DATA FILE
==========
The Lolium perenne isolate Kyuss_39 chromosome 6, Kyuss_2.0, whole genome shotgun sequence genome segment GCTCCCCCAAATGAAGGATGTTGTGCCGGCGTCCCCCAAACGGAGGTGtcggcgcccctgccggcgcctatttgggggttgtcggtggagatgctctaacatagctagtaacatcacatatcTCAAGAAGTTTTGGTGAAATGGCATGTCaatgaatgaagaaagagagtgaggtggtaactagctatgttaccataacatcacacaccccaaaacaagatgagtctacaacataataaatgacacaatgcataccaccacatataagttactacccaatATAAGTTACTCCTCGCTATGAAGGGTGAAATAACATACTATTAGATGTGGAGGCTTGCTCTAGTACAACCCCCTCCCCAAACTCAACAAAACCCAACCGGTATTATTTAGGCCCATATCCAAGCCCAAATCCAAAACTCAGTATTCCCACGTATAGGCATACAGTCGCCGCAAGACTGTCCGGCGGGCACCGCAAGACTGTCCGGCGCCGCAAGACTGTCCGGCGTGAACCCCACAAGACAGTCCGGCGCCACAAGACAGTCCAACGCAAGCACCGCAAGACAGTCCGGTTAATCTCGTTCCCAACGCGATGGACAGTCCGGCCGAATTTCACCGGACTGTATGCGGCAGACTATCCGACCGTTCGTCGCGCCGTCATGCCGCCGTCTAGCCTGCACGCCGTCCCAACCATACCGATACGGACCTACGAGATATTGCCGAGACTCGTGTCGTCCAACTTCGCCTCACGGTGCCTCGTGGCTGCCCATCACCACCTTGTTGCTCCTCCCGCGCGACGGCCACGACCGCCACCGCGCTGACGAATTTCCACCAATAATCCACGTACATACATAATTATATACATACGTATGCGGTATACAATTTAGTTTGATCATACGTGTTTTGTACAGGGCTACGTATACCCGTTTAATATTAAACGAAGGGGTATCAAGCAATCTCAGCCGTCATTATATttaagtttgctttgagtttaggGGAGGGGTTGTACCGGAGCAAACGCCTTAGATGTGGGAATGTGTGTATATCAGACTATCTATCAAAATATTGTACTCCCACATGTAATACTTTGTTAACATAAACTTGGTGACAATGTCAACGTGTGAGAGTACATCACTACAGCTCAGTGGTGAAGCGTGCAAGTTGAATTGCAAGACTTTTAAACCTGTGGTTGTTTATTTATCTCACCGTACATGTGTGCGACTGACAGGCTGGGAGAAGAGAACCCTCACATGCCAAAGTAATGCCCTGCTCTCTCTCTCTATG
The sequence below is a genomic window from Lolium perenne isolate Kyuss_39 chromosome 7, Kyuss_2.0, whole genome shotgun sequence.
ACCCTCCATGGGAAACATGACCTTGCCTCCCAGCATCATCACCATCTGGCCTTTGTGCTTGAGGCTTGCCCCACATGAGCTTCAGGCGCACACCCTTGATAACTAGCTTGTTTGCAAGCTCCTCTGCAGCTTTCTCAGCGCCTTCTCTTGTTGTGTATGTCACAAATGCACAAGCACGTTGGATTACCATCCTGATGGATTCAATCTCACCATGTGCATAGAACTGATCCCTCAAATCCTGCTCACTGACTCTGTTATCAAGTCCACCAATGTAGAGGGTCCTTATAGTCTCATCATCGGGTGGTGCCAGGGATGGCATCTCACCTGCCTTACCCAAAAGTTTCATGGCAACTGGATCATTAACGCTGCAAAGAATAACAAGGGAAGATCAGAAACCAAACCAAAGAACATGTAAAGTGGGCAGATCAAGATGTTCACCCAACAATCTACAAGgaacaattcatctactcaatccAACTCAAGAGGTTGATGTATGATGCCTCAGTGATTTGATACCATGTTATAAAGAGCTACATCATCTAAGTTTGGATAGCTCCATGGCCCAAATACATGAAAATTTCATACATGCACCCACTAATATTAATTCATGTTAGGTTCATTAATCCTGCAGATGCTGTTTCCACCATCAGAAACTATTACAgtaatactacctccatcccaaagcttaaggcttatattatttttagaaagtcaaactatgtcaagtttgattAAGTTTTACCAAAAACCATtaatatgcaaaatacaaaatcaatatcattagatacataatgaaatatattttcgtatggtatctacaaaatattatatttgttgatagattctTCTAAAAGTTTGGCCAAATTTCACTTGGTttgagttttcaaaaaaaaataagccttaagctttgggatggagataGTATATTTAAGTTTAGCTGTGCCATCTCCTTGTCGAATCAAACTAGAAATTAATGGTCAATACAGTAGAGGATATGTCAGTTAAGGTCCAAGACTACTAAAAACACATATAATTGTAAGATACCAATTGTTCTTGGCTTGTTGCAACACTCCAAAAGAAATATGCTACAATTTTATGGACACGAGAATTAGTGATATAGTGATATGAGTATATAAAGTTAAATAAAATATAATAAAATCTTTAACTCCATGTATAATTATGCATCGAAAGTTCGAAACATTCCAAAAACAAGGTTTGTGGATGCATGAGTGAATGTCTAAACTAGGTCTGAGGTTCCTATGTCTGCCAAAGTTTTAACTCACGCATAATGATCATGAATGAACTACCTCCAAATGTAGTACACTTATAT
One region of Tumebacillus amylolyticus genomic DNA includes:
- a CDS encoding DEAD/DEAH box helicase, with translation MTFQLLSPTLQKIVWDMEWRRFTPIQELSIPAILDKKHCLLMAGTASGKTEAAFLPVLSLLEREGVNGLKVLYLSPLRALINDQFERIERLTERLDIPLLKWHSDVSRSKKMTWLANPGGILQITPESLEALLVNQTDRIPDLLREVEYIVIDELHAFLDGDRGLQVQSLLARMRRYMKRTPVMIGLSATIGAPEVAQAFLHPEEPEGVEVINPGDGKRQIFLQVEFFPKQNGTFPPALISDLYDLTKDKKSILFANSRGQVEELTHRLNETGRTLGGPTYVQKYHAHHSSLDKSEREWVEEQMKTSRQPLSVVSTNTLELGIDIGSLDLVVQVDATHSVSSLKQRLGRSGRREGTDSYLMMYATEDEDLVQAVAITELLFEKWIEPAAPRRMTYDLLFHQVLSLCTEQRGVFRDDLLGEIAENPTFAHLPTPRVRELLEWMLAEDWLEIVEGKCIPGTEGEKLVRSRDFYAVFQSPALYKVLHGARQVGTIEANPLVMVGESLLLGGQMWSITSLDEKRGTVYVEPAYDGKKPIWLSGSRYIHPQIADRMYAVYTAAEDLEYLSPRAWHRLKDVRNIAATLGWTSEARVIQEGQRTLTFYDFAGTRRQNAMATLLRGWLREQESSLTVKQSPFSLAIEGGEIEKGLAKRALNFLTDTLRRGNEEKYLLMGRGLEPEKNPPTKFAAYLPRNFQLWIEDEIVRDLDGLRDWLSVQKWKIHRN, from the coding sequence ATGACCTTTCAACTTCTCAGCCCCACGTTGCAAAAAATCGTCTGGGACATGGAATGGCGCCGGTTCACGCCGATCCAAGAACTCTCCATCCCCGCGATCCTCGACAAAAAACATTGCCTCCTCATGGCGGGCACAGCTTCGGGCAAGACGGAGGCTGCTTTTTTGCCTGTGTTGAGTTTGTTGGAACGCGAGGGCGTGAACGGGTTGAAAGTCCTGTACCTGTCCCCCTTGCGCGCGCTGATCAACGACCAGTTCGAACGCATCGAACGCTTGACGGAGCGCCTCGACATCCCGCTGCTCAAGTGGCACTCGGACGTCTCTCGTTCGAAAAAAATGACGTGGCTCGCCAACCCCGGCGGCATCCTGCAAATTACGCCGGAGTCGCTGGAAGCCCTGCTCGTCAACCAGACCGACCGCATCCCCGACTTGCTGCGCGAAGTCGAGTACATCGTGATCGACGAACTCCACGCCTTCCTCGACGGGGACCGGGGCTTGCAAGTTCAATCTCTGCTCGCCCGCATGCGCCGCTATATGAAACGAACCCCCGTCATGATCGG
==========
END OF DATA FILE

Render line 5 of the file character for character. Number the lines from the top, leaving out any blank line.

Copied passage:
- a CDS encoding DEAD/DEAH box helicase, with translation MTFQLLSPTLQKIVWDMEWRRFTPIQELSIPAILDKKHCLLMAGTASGKTEAAFLPVLSLLEREGVNGLKVLYLSPLRALINDQFERIERLTERLDIPLLKWHSDVSRSKKMTWLANPGGILQITPESLEALLVNQTDRIPDLLREVEYIVIDELHAFLDGDRGLQVQSLLARMRRYMKRTPVMIGLSATIGAPEVAQAFLHPEEPEGVEVINPGDGKRQIFLQVEFFPKQNGTFPPALISDLYDLTKDKKSILFANSRGQVEELTHRLNETGRTLGGPTYVQKYHAHHSSLDKSEREWVEEQMKTSRQPLSVVSTNTLELGIDIGSLDLVVQVDATHSVSSLKQRLGRSGRREGTDSYLMMYATEDEDLVQAVAITELLFEKWIEPAAPRRMTYDLLFHQVLSLCTEQRGVFRDDLLGEIAENPTFAHLPTPRVRELLEWMLAEDWLEIVEGKCIPGTEGEKLVRSRDFYAVFQSPALYKVLHGARQVGTIEANPLVMVGESLLLGGQMWSITSLDEKRGTVYVEPAYDGKKPIWLSGSRYIHPQIADRMYAVYTAAEDLEYLSPRAWHRLKDVRNIAATLGWTSEARVIQEGQRTLTFYDFAGTRRQNAMATLLRGWLREQESSLTVKQSPFSLAIEGGEIEKGLAKRALNFLTDTLRRGNEEKYLLMGRGLEPEKNPPTKFAAYLPRNFQLWIEDEIVRDLDGLRDWLSVQKWKIHRN, from the coding sequence ATGACCTTTCAACTTCTCAGCCCCACGTTGCAAAAAATCGTCTGGGACATGGAATGGCGCCGGTTCACGCCGATCCAAGAACTCTCCATCCCCGCGATCCTCGACAAAAAACATTGCCTCCTCATGGCGGGCACAGCTTCGGGCAAGACGGAGGCTGCTTTTTTGCCTGTGTTGAGTTTGTTGGAACGCGAGGGCGTGAACGGGTTGAAAGTCCTGTACCTGTCCCCCTTGCGCGCGCTGATCAACGACCAGTTCGAACGCATCGAACGCTTGACGGAGCGCCTCGACATCCCGCTGCTCAAGTGGCACTCGGACGTCTCTCGTTCGAAAAAAATGACGTGGCTCGCCAACCCCGGCGGCATCCTGCAAATTACGCCGGAGTCGCTGGAAGCCCTGCTCGTCAACCAGACCGACCGCATCCCCGACTTGCTGCGCGAAGTCGAGTACATCGTGATCGACGAACTCCACGCCTTCCTCGACGGGGACCGGGGCTTGCAAGTTCAATCTCTGCTCGCCCGCATGCGCCGCTATATGAAACGAACCCCCGTCATGATCGG